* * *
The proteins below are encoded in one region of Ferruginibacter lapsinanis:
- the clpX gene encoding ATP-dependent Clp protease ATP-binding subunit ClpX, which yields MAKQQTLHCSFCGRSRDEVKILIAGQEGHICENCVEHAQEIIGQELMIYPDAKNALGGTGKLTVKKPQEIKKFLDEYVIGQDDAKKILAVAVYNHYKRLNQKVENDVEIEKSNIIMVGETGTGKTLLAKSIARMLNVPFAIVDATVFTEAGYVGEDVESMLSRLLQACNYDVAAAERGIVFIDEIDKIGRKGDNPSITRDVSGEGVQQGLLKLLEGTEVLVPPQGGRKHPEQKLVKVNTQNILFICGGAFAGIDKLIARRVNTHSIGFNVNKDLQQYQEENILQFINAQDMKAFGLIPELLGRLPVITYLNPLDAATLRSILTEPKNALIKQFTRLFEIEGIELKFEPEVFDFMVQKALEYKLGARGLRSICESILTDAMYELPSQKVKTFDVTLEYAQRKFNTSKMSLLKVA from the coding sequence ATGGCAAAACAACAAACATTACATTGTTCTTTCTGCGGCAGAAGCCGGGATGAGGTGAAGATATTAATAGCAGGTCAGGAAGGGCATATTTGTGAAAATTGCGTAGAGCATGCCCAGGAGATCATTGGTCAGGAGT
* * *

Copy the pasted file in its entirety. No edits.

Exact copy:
The proteins below are encoded in one region of Ferruginibacter lapsinanis:
- the clpX gene encoding ATP-dependent Clp protease ATP-binding subunit ClpX, which yields MAKQQTLHCSFCGRSRDEVKILIAGQEGHICENCVEHAQEIIGQELMIYPDAKNALGGTGKLTVKKPQEIKKFLDEYVIGQDDAKKILAVAVYNHYKRLNQKVENDVEIEKSNIIMVGETGTGKTLLAKSIARMLNVPFAIVDATVFTEAGYVGEDVESMLSRLLQACNYDVAAAERGIVFIDEIDKIGRKGDNPSITRDVSGEGVQQGLLKLLEGTEVLVPPQGGRKHPEQKLVKVNTQNILFICGGAFAGIDKLIARRVNTHSIGFNVNKDLQQYQEENILQFINAQDMKAFGLIPELLGRLPVITYLNPLDAATLRSILTEPKNALIKQFTRLFEIEGIELKFEPEVFDFMVQKALEYKLGARGLRSICESILTDAMYELPSQKVKTFDVTLEYAQRKFNTSKMSLLKVA from the coding sequence ATGGCAAAACAACAAACATTACATTGTTCTTTCTGCGGCAGAAGCCGGGATGAGGTGAAGATATTAATAGCAGGTCAGGAAGGGCATATTTGTGAAAATTGCGTAGAGCATGCCCAGGAGATCATTGGTCAGGAGT